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Coming out of famed Massillon Washington High School (OH), as part of the 2021 (football) recruiting class, Jayden Ballard was a certified blue-chipper. He was the No. 55 overall player and No. 4 wide receiver, ranked well ahead of many players who have long since accomplished great things at the college level — including one current teammate who we will get to shortly. A long-striding burner with great body control and ‘Mossing’ ability, he committed to Ohio State as part of their loaded ’21 class that also included fellow WR Emeka Egbuka (WR1), Quinn Ewers (QB1), J.T. Tuimoloau (DL1), Jack Sawyer, Donovan Jackson, and TreVeyon Henderson, among others... Yeah, it was a good one.
Also in the Buckeyes’ 2021 class was a fella named Marvin Harrison Jr. MHJ was a highly coveted recruit as well but finished more than 100 spots behind or below Ballard in the ’21 rankings. This could lead one to believe that recruiting rankings are incredibly flawed, because well, they are. But my point in bringing up MHJ is to circle back around to the perceived talent and upside of Ballard.
The latter was not just some local throw-in, added to supplement or back up the incredible duo of Egbuka and MHJ. No, he was a player specifically targeted by Brian Hartline, who only attempts to bring in the brightest receiving stars. Simply put: Ballard was — and presumably still is — a legitimate talent.
Bobby Carpenter on his podcast said when he was at Ohio State Pro Day Jayden Ballard generated some buzz. NFL Scouts were asking who Ballard was.— jbook™ (@jbook37) March 24, 2023
But said talent has not yet begun to translate to on-field results. Ballard has just nine receptions in two seasons as a Buckeye. He has never really ascended past WR4 or WR5 on Ohio State’s depth chart. And he now finds himself in the deepest WR room in the country, with at least half a dozen others fighting just for backup reps. Positional competition is nothing new for the former Massillon Tiger, but it is a major hurdle he has yet to clear. If he fails to do so in 2023, he risks falling out of OSU’s rotation entirely.
That’s the ‘bad’ news. The good news? Well, there is plenty of it. For starters, Ballard is (presumably) still the same talented player he was in high school. He has not suffered any injury setbacks in Columbus, and his understanding of both the game and the WR position has improved, thanks to watching and learning from the likes of Chris Olave, Garrett Wilson, Jaxon Smith-Njigba, and others. And do not forget about the coaching and teaching(s) of Brian Hartline. I mean, you want to talk about attending a master class... Ballard could not have asked for better training or a better apprenticeship.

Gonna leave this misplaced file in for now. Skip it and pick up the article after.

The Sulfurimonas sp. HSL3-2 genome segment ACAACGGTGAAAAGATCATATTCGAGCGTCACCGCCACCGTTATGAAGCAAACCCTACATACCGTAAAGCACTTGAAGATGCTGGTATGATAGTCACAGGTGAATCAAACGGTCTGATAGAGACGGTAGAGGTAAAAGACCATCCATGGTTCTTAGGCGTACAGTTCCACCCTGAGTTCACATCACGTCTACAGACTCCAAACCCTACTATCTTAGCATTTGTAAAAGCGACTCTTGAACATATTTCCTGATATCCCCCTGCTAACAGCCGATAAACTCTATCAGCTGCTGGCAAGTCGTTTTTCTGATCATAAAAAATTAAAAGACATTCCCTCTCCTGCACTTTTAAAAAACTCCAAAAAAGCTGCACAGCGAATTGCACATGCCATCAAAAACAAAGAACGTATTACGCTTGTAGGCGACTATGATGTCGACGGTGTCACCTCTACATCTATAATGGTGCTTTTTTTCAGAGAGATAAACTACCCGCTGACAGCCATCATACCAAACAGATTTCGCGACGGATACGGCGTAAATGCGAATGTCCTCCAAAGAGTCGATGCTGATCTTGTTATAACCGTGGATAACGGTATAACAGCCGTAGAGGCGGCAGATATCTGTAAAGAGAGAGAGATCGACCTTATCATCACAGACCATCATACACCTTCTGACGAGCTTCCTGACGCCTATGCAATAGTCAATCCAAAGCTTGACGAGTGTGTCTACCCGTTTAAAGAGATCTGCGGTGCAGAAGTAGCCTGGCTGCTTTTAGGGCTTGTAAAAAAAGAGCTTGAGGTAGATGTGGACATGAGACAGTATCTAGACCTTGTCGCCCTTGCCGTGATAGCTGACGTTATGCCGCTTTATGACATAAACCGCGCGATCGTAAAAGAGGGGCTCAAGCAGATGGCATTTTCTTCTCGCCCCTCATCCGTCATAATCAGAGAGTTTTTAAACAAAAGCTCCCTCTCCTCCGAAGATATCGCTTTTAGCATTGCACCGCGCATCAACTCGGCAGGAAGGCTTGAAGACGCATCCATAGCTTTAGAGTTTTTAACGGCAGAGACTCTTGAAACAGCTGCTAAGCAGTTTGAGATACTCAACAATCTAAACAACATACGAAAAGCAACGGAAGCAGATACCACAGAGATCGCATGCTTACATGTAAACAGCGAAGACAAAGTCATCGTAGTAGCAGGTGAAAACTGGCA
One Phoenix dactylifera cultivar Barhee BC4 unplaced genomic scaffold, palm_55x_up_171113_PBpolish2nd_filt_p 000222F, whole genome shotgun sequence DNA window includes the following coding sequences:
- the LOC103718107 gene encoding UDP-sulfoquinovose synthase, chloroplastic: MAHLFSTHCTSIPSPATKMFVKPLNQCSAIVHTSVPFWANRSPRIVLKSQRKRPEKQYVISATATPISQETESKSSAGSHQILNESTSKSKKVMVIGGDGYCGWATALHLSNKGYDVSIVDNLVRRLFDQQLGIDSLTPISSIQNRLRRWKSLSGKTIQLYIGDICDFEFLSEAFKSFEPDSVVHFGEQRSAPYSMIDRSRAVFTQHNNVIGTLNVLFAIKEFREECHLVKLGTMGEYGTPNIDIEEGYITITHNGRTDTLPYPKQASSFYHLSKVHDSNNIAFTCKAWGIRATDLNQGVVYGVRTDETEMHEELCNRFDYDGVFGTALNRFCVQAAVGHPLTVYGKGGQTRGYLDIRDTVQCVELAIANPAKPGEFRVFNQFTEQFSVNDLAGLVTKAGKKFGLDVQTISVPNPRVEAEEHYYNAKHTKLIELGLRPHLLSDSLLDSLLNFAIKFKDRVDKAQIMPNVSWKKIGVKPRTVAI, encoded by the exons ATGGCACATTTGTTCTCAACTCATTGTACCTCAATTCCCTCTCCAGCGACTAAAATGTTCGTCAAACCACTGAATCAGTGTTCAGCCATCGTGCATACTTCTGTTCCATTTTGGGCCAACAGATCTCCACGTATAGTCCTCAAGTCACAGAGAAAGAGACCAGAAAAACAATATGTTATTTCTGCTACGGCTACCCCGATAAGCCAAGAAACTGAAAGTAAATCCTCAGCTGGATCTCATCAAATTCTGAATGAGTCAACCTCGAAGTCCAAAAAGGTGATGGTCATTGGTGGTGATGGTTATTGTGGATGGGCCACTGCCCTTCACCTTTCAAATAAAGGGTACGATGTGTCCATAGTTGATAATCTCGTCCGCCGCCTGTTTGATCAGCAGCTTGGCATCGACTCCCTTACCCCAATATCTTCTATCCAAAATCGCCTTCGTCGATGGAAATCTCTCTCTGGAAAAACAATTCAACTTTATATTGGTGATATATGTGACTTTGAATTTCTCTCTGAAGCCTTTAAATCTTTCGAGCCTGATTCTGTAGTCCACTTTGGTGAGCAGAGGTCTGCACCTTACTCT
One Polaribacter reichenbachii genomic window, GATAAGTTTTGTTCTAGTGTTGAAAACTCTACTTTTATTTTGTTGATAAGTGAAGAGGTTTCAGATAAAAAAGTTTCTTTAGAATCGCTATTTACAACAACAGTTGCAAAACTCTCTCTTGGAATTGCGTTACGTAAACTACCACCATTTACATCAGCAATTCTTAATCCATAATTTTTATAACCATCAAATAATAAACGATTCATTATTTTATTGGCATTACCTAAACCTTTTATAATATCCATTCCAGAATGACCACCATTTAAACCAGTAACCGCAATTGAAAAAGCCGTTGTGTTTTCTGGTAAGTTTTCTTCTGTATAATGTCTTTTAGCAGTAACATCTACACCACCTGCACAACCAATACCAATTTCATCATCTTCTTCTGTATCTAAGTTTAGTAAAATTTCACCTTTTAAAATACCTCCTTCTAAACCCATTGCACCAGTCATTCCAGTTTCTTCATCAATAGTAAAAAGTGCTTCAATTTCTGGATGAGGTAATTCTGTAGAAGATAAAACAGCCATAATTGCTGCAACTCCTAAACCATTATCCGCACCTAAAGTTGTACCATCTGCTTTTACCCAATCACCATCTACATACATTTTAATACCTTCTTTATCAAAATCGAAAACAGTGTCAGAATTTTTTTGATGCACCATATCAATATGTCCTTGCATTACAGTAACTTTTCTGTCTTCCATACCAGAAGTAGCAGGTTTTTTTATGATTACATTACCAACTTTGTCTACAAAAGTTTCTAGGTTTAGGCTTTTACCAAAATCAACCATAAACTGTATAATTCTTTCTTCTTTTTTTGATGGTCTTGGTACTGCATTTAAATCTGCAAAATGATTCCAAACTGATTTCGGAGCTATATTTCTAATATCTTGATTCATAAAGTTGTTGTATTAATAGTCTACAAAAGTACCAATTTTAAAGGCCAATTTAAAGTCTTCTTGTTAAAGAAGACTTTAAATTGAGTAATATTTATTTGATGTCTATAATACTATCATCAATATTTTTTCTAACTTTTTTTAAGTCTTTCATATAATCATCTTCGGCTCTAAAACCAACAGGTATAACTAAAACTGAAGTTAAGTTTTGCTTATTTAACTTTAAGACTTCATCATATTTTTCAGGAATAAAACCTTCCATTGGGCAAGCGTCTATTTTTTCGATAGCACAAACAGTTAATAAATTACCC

Beyond natural talent and firsthand experience gained, Ballard has also spent two-plus years learning and becoming familiar with the Ohio State offense. This is no small advantage, as we’ve seen a guy like Xavier Johnson rise through the internal Scarlet and Gray ranks primarily because he knows where to be and when to be there. Not saying Weapon X lacks talent, but knowledge is power. Johnson has it, and so does Ballard. At least more so than Carnell Tate or Brandon Inniss, just two of the players vying for reps behind MHJ, Egbuka, and to a lesser extent, Julian Fleming.
So is 2023 going to be the year/season during which Ballard breaks through? Or will he fall further back in the pack, and eventually be forgotten altogether? Ok, so the last part of that previous question was a bit extreme, but you get my point: If not now, then when for Ballard?
I, for one, think that the third-year WR from Northeast Ohio is going to be a difference-maker this season. To what extent, I am not sure yet. But I believe in Ballard’s talent. And I also believe that he could be a great complement to MHJ and Ebguka; perhaps even more so than Fleming, who I have been pounding the table for since he arrived in Columbus.
Why so? Well, while the knock against Ballard has always been his underdeveloped route tree, his ability to go and get the deep ball has never been in question. Like former Buckeye Devin Smith – a fellow Massillon Washington Tiger (!) – Ballard is known as, or at least perceived to be, a home run hitter. Meaning (Devin) Smith-esque, able to take the top off a defense, etc. And this current OSU team could certainly use another player with that skill set.
The above sentence might sound crazy because MHJ is an alien and Egbuka can do just about anything on a football field. Still, the former draws a ton of attention wherever he goes, and the latter is arguably more dangerous as a slot/YAC guy. The Buckeyes do not have another proven WR who is capable of consistently torching teams deep. That is not Fleming’s game, that is certainly not Johnson’s game, and Tate/Inniss/others have yet to even see the field.
Ballard has the potential to be the next Smith. Or perhaps he just develops into a complementary piece who can take advantage of the attention paid to others. Either way, he would not require significant volume to do so... Which is good because MHJ and Egbuka will likely soak up hundreds of targets. But Smith made an impact with his big plays, as evidenced by his 30 TD on 121 career catches, at 20.7 yards per pop. Is Ballard going to score 12 TD on 33 catches like Smith did in 2014? Probably not. But if the former can do a lot with a little (volume), then he could become a tremendous asset for Ohio State.
Lastly, and of greater significance, is that I am not the only one who believes in Ballard. He earned rave reviews during the spring, from both coaches and teammates, cementing himself as a breakout candidate. And those guys, Ballard’s coaches and peers, know a thing or two. So do not be surprised if he proves them right by becoming a household name in 2023.